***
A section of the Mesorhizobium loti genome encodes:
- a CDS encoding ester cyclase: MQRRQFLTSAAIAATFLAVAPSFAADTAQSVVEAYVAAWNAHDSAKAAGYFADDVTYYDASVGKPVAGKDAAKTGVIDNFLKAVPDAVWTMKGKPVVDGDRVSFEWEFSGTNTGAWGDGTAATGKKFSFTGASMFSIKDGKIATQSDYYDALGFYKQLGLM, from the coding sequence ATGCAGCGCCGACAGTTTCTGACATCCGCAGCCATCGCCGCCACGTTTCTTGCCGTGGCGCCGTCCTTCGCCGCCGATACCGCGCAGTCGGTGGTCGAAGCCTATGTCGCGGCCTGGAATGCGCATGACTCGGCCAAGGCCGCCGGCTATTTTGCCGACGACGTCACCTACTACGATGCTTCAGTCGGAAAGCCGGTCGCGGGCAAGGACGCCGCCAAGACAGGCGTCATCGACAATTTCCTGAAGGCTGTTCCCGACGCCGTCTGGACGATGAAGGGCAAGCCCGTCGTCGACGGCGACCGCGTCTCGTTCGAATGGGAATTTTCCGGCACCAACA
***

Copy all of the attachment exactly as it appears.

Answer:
A section of the Mesorhizobium loti genome encodes:
- a CDS encoding ester cyclase: MQRRQFLTSAAIAATFLAVAPSFAADTAQSVVEAYVAAWNAHDSAKAAGYFADDVTYYDASVGKPVAGKDAAKTGVIDNFLKAVPDAVWTMKGKPVVDGDRVSFEWEFSGTNTGAWGDGTAATGKKFSFTGASMFSIKDGKIATQSDYYDALGFYKQLGLM, from the coding sequence ATGCAGCGCCGACAGTTTCTGACATCCGCAGCCATCGCCGCCACGTTTCTTGCCGTGGCGCCGTCCTTCGCCGCCGATACCGCGCAGTCGGTGGTCGAAGCCTATGTCGCGGCCTGGAATGCGCATGACTCGGCCAAGGCCGCCGGCTATTTTGCCGACGACGTCACCTACTACGATGCTTCAGTCGGAAAGCCGGTCGCGGGCAAGGACGCCGCCAAGACAGGCGTCATCGACAATTTCCTGAAGGCTGTTCCCGACGCCGTCTGGACGATGAAGGGCAAGCCCGTCGTCGACGGCGACCGCGTCTCGTTCGAATGGGAATTTTCCGGCACCAACA